One of the first times I felt called to the life of pastoral ministry was on Youth Sunday in my grandmother’s church (First Baptist Church of Rhodhiss, NC). My mother, brother and I had been looking for a congregation to call home, but it was difficult for us to find a place where we felt welcomed and supported. We met my grandmother’s pastor at a community gathering, and he invited me to take part in the service. I hadn’t been to his church in years, but that didn’t faze him. He asked me to read Psalm 139:
“O Lord, you have searched me and known me.
You know when I sit down and when I rise up;
you discern my thoughts from far away.
You search out my path and my lying down,
and are acquainted with all my ways…
For it was you who formed my inward parts;
you knit me together in my mother’s womb.
I praise you, for I am fearfully and wonderfully made.
Wonderful are your works; that I know very well.
My frame was not hidden from you,
when I was being made in secret,
intricately woven in the depths of the earth….
Search me, O God, and know my heart; test me and know my thoughts…”
Eboo Patel, American Muslim and founder of Interfaith Youth Core, reminds us that many people understand religion as little more than “old men saying no.” Psalm 139 paints a different picture. It tells us of a God who intimately forms, knows, and values each of us. It issues a declaration to God’s creation: “You are fearfully and wonderfully made.”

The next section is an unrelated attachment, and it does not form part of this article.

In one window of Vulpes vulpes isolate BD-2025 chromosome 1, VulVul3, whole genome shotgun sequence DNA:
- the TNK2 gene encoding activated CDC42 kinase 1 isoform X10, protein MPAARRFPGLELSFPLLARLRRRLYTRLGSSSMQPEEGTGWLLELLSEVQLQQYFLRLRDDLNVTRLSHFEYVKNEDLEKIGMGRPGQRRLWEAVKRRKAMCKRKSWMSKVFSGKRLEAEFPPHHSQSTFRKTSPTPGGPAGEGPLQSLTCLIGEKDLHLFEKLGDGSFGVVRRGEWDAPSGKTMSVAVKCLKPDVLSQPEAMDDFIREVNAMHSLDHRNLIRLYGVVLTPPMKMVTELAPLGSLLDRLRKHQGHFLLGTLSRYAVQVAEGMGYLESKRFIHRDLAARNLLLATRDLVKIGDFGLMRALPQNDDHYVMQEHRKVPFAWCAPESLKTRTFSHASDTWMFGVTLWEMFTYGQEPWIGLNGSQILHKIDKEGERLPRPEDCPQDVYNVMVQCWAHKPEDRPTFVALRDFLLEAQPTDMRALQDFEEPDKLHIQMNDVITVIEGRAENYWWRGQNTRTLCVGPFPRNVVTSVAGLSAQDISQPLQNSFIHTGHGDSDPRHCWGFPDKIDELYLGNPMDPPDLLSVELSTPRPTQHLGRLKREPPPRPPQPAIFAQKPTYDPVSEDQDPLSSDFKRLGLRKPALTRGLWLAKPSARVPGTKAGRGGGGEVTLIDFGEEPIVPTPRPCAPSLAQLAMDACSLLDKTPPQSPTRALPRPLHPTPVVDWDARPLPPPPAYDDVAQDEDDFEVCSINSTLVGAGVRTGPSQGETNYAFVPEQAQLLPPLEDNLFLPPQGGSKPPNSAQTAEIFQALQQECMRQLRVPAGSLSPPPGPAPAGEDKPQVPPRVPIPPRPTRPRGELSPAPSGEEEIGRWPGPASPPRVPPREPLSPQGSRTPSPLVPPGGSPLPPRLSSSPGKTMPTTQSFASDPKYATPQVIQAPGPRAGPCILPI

I had never heard these words before, but they struck me deeply. I practice them over and over again. By the time Sunday came, I had them memorized. I can still recall them today.
This Sunday is Youth Sunday here at Bryn Mawr Presbyterian Church. The youth and children who call our congregation home will lead us in worship at both the 8:00 a.m. and 10:00 a.m. services. Take a moment this week to reflect on what this annual practice means to each of them.
Let the crackling of young voices, the nervousness of their first public appearance, and the youthful vitality they bring to our congregation remind you of the intimate value God has placed on your life. Let it be an assurance that their presence is more than a sign of God’s promised tomorrow; it is a declaration that God is forming and reforming our community in the here and now.